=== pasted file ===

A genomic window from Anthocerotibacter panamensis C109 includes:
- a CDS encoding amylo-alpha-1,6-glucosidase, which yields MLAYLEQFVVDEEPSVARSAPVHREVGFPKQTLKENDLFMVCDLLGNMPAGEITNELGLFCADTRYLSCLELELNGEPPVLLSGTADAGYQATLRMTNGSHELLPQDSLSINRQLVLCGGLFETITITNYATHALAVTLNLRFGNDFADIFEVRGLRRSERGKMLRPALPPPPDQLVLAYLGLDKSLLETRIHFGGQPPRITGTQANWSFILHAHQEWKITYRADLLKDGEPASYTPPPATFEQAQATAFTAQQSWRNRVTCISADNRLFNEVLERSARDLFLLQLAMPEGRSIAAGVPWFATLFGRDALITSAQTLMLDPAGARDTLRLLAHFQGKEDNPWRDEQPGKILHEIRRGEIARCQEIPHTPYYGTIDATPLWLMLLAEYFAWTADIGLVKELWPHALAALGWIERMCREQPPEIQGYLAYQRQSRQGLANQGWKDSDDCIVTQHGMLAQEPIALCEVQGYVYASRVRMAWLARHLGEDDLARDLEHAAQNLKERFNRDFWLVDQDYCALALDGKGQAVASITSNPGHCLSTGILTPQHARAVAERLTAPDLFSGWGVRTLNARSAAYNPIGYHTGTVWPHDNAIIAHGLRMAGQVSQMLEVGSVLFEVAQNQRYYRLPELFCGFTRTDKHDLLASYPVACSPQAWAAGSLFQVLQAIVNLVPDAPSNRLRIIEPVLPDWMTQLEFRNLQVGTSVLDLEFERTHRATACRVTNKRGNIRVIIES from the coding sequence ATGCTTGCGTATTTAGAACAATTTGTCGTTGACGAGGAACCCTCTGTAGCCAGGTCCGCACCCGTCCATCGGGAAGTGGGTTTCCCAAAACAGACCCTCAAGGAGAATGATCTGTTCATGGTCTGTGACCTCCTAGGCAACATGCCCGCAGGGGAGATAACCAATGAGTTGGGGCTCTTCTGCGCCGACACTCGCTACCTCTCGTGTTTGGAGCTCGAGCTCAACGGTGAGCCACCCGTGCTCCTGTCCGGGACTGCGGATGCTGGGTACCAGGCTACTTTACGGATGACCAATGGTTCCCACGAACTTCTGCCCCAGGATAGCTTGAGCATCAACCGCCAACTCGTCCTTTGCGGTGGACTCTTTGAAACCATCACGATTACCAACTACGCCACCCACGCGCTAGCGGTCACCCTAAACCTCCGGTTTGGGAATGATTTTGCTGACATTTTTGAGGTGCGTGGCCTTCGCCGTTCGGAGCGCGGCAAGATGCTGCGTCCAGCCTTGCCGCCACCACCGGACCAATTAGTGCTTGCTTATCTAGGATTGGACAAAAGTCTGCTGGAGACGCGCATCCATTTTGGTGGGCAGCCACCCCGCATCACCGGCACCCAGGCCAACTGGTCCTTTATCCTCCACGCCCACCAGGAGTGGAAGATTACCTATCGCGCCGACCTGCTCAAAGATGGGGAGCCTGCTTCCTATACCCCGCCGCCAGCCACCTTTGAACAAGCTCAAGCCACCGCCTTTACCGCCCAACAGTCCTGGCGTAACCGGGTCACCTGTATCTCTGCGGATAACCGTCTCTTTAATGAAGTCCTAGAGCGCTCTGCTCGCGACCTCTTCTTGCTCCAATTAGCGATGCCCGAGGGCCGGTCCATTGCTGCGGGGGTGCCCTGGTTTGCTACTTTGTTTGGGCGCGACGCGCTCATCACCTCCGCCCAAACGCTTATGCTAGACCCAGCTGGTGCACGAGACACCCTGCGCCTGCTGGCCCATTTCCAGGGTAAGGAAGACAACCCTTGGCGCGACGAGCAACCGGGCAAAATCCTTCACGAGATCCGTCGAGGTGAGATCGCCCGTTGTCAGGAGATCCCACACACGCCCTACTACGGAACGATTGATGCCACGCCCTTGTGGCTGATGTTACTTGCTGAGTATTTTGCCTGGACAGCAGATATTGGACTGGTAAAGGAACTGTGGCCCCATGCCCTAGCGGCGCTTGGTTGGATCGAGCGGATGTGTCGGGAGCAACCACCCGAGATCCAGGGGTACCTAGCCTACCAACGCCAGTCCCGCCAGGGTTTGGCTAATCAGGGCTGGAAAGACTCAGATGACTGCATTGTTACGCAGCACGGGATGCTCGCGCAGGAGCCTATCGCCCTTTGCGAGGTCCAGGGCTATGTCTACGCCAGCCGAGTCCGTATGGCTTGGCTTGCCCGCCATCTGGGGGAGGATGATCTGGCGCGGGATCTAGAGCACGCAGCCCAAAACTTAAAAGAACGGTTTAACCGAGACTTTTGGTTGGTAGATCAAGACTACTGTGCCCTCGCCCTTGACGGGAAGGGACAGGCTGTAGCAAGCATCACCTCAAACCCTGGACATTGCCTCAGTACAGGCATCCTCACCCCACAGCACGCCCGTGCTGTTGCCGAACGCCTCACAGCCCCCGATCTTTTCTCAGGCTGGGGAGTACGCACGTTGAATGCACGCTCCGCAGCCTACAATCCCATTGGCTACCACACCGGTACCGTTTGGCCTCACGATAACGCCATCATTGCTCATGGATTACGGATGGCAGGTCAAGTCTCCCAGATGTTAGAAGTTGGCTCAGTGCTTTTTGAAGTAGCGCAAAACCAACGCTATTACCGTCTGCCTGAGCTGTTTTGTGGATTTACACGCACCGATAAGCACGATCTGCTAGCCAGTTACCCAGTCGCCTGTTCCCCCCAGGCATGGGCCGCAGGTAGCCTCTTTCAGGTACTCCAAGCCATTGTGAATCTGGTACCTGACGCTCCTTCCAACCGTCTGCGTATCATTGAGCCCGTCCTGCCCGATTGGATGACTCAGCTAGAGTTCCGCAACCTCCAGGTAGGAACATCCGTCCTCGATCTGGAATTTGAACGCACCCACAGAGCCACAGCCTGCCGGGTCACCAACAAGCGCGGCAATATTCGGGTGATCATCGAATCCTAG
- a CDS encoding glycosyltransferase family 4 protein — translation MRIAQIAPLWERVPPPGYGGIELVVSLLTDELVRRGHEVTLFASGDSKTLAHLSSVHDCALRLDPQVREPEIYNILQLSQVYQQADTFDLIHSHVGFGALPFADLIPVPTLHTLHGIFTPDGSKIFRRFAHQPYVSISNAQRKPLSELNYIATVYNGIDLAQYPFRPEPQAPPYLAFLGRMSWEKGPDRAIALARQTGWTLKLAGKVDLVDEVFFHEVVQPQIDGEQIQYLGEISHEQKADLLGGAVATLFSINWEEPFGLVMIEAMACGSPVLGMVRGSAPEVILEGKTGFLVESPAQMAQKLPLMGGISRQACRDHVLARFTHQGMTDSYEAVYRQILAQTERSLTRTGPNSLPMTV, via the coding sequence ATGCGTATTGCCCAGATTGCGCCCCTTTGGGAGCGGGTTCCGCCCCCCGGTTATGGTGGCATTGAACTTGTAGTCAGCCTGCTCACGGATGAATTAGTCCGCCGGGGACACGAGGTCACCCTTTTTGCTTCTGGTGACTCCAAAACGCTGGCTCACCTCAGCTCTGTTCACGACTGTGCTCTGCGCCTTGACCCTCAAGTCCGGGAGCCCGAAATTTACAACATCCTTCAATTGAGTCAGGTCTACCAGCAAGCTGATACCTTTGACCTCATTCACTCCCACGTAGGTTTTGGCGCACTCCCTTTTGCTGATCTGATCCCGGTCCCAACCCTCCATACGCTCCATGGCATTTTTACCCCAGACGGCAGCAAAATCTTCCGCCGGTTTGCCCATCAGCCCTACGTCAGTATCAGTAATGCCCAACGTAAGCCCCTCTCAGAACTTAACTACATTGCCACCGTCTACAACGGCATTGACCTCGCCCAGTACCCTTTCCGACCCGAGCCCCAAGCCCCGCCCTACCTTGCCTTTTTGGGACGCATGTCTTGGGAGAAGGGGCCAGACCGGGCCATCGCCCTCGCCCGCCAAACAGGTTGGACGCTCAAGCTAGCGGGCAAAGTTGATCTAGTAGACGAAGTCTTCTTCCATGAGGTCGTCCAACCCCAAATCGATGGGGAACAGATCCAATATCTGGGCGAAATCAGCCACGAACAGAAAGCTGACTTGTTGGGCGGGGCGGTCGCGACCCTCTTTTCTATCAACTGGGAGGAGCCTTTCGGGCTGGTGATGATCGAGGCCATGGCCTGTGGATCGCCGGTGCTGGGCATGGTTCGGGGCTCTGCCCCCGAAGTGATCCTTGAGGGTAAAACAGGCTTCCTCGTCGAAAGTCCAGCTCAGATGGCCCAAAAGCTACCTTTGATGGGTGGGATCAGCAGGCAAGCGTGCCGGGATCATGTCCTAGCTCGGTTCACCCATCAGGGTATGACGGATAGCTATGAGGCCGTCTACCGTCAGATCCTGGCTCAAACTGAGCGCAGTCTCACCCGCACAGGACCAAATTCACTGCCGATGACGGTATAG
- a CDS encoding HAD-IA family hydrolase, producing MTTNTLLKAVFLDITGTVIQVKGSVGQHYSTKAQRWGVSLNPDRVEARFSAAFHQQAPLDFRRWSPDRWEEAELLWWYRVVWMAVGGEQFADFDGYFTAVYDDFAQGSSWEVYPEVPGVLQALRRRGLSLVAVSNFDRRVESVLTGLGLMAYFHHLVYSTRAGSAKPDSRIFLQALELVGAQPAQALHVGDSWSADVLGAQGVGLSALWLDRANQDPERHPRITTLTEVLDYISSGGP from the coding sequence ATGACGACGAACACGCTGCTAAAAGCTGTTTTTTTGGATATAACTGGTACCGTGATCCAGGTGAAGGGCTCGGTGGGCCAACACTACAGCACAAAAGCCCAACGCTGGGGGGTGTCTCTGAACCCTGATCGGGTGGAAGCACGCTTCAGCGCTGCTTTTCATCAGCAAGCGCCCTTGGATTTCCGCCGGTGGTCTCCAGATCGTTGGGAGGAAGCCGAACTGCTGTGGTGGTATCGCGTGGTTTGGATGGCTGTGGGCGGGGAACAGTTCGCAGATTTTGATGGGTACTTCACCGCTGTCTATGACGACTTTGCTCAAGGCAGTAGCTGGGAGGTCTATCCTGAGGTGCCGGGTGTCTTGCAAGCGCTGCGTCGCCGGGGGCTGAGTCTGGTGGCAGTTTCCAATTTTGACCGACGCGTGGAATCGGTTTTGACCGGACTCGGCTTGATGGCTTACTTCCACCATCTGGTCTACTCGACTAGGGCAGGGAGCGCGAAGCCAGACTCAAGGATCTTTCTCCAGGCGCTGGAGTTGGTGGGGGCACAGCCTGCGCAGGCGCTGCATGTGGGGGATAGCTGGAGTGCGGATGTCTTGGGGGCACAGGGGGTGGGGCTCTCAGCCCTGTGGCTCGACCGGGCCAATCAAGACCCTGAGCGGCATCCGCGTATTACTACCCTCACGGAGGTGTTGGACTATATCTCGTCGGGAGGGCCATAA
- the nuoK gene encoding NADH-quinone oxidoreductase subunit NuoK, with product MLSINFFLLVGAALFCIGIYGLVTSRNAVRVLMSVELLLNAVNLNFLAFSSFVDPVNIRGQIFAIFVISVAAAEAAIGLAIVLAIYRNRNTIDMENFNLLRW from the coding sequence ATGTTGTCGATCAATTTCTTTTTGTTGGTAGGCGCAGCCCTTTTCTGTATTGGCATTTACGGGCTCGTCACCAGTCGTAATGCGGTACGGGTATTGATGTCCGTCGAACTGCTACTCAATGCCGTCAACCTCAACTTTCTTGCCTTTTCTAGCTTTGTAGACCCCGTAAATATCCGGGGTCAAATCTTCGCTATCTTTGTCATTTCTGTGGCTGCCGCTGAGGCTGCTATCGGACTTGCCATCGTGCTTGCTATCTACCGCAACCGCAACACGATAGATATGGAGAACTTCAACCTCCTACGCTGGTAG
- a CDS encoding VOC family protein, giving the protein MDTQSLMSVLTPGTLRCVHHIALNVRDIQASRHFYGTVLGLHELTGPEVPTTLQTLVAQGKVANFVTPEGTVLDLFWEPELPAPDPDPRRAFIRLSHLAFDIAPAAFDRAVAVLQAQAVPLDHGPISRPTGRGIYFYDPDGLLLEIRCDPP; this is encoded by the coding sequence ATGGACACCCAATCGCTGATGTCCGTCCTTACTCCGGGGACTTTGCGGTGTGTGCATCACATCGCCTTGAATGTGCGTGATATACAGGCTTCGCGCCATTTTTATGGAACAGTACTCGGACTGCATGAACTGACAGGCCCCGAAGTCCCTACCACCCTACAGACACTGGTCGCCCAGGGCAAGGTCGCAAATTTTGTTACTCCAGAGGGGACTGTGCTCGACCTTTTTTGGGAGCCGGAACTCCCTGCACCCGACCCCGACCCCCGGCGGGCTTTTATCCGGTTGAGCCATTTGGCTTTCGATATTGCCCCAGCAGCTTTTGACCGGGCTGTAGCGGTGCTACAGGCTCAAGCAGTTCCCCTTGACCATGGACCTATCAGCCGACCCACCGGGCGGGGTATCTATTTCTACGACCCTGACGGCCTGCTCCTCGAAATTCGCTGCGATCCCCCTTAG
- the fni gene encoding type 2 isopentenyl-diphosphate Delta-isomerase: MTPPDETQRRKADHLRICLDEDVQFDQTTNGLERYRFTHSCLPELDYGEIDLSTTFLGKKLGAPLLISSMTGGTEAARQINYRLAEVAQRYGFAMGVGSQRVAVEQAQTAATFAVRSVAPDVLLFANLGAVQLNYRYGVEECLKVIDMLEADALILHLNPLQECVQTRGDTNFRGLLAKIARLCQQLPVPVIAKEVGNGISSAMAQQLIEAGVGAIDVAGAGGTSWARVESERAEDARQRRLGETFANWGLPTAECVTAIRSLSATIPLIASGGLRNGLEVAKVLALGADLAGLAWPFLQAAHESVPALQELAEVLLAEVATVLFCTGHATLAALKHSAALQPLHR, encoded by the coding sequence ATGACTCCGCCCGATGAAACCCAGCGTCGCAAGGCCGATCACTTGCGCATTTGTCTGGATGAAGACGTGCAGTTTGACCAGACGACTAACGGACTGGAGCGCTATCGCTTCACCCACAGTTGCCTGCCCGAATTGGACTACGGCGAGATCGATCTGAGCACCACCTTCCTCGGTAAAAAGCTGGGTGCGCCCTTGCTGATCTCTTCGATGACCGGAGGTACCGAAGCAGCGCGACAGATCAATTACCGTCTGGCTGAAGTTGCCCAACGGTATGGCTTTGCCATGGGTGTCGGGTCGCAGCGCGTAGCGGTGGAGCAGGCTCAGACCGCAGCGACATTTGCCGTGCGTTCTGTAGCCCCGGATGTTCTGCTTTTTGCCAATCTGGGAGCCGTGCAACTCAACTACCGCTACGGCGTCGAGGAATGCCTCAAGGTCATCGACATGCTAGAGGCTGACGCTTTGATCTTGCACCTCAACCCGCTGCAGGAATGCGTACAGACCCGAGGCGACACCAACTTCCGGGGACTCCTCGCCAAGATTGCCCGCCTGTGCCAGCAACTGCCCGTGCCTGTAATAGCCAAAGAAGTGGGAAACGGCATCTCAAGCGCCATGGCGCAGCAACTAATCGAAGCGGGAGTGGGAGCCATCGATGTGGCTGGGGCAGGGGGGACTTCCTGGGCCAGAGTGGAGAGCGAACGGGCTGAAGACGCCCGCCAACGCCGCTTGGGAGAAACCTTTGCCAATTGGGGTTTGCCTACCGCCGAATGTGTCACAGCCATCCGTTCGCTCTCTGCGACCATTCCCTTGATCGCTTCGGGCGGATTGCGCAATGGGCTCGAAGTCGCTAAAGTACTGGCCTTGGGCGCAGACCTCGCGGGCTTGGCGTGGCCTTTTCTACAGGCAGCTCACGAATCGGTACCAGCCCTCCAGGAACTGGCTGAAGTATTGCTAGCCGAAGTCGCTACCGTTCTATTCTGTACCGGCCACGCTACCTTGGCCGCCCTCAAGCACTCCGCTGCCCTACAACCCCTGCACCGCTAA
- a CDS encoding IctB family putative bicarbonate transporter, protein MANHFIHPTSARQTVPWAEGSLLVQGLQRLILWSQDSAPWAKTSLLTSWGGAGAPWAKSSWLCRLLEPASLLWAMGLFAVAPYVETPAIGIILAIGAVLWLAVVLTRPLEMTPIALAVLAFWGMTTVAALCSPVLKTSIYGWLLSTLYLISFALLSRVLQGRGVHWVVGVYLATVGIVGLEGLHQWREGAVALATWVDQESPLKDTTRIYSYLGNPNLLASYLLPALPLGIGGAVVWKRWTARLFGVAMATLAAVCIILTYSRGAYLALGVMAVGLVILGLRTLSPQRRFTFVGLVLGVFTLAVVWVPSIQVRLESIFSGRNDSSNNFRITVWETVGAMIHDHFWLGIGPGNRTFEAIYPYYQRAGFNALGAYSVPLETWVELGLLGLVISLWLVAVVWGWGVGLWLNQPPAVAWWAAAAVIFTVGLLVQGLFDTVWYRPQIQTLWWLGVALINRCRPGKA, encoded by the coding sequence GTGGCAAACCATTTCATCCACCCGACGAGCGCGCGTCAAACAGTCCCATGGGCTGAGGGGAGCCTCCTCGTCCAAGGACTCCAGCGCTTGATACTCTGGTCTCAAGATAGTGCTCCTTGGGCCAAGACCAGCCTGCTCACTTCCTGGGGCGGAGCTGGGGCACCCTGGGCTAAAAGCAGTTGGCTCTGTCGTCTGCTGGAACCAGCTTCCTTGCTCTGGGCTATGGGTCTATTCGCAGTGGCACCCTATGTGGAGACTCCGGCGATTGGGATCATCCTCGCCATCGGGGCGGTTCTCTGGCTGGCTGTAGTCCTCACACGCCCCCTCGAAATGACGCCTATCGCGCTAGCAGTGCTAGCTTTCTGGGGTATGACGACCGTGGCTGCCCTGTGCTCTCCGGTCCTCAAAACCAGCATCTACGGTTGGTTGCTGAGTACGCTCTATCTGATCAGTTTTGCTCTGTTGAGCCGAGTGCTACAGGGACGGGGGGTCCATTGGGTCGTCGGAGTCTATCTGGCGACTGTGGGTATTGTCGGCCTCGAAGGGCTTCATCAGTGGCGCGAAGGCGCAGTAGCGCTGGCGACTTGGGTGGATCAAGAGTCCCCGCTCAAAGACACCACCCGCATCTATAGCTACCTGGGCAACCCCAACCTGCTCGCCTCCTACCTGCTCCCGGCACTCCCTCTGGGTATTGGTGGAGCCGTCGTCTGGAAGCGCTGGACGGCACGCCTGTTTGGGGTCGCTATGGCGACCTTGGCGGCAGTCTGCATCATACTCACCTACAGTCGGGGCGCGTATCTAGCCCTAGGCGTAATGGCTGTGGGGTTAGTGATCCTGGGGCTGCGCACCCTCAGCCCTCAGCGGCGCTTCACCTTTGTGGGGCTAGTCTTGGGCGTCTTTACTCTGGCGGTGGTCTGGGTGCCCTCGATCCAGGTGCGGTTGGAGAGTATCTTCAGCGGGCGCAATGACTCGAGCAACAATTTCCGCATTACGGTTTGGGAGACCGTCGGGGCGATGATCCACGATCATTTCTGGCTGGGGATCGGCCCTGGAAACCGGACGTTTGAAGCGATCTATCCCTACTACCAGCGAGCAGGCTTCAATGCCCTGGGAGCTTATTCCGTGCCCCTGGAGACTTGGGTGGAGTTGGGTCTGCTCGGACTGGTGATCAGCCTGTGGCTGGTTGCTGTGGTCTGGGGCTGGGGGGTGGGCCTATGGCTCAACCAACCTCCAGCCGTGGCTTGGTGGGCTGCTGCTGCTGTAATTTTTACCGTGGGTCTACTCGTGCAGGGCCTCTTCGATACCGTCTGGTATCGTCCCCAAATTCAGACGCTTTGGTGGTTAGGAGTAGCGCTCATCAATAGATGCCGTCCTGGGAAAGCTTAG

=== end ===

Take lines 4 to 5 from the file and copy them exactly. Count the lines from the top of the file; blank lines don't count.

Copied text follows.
- a CDS encoding HAD-IA family hydrolase, producing MTTNTLLKAVFLDITGTVIQVKGSVGQHYSTKAQRWGVSLNPDRVEARFSAAFHQQAPLDFRRWSPDRWEEAELLWWYRVVWMAVGGEQFADFDGYFTAVYDDFAQGSSWEVYPEVPGVLQALRRRGLSLVAVSNFDRRVESVLTGLGLMAYFHHLVYSTRAGSAKPDSRIFLQALELVGAQPAQALHVGDSWSADVLGAQGVGLSALWLDRANQDPERHPRITTLTEVLDYISSGGP from the coding sequence ATGACGACGAACACGCTGCTAAAAGCTGTTTTTTTGGATATAACTGGTACCGTGATCCAGGTGAAGGGCTCGGTGGGCCAACACTACAGCACAAAAGCCCAACGCTGGGGGGTGTCTCTGAACCCTGATCGGGTGGAAGCACGCTTCAGCGCTGCTTTTCATCAGCAAGCGCCCTTGGATTTCCGCCGGTGGTCTCCAGATCGTTGGGAGGAAGCCGAACTGCTGTGGTGGTATCGCGTGGTTTGGATGGCTGTGGGCGGGGAACAGTTCGCAGATTTTGATGGGTACTTCACCGCTGTCTATGACGACTTTGCTCAAGGCAGTAGCTGGGAGGTCTATCCTGAGGTGCCGGGTGTCTTGCAAGCGCTGCGTCGCCGGGGGCTGAGTCTGGTGGCAGTTTCCAATTTTGACCGACGCGTGGAATCGGTTTTGACCGGACTCGGCTTGATGGCTTACTTCCACCATCTGGTCTACTCGACTAGGGCAGGGAGCGCGAAGCCAGACTCAAGGATCTTTCTCCAGGCGCTGGAGTTGGTGGGGGCACAGCCTGCGCAGGCGCTGCATGTGGGGGATAGCTGGAGTGCGGATGTCTTGGGGGCACAGGGGGTGGGGCTCTCAGCCCTGTGGCTCGACCGGGCCAATCAAGACCCTGAGCGGCATCCGCGTATTACTACCCTCACGGAGGTGTTGGACTATATCTCGTCGGGAGGGCCATAA
- the nuoK gene encoding NADH-quinone oxidoreductase subunit NuoK, with product MLSINFFLLVGAALFCIGIYGLVTSRNAVRVLMSVELLLNAVNLNFLAFSSFVDPVNIRGQIFAIFVISVAAAEAAIGLAIVLAIYRNRNTIDMENFNLLRW from the coding sequence ATGTTGTCGATCAATTTCTTTTTGTTGGTAGGCGCAGCCCTTTTCTGTATTGGCATTTACGGGCTCGTCACCAGTCGTAATGCGGTACGGGTATTGATGTCCGTCGAACTGCTACTCAATGCCGTCAACCTCAACTTTCTTGCCTTTTCTAGCTTTGTAGACCCCGTAAATATCCGGGGTCAAATCTTCGCTATCTTTGTCATTTCTGTGGCTGCCGCTGAGGCTGCTATCGGACTTGCCATCGTGCTTGCTATCTACCGCAACCGCAACACGATAGATATGGAGAACTTCAACCTCCTACGCTGGTAG